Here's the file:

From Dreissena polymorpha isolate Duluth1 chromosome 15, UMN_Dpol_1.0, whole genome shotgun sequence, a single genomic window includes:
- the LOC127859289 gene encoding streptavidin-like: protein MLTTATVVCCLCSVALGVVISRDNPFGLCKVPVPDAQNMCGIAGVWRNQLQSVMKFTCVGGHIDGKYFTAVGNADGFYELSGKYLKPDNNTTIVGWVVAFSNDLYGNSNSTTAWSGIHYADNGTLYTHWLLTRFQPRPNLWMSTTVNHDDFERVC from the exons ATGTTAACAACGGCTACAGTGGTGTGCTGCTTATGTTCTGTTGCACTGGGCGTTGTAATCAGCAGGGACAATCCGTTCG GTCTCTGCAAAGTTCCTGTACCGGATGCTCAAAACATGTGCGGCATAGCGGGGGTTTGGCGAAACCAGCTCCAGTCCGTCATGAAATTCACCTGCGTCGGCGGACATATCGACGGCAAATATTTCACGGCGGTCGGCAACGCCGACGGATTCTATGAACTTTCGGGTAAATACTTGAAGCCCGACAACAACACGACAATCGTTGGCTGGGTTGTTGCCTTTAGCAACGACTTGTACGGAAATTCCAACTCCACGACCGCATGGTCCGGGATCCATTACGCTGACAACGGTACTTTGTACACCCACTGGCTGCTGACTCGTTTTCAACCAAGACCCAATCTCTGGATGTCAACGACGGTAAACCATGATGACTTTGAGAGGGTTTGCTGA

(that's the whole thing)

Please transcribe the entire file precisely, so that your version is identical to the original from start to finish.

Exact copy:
From Dreissena polymorpha isolate Duluth1 chromosome 15, UMN_Dpol_1.0, whole genome shotgun sequence, a single genomic window includes:
- the LOC127859289 gene encoding streptavidin-like: protein MLTTATVVCCLCSVALGVVISRDNPFGLCKVPVPDAQNMCGIAGVWRNQLQSVMKFTCVGGHIDGKYFTAVGNADGFYELSGKYLKPDNNTTIVGWVVAFSNDLYGNSNSTTAWSGIHYADNGTLYTHWLLTRFQPRPNLWMSTTVNHDDFERVC from the exons ATGTTAACAACGGCTACAGTGGTGTGCTGCTTATGTTCTGTTGCACTGGGCGTTGTAATCAGCAGGGACAATCCGTTCG GTCTCTGCAAAGTTCCTGTACCGGATGCTCAAAACATGTGCGGCATAGCGGGGGTTTGGCGAAACCAGCTCCAGTCCGTCATGAAATTCACCTGCGTCGGCGGACATATCGACGGCAAATATTTCACGGCGGTCGGCAACGCCGACGGATTCTATGAACTTTCGGGTAAATACTTGAAGCCCGACAACAACACGACAATCGTTGGCTGGGTTGTTGCCTTTAGCAACGACTTGTACGGAAATTCCAACTCCACGACCGCATGGTCCGGGATCCATTACGCTGACAACGGTACTTTGTACACCCACTGGCTGCTGACTCGTTTTCAACCAAGACCCAATCTCTGGATGTCAACGACGGTAAACCATGATGACTTTGAGAGGGTTTGCTGA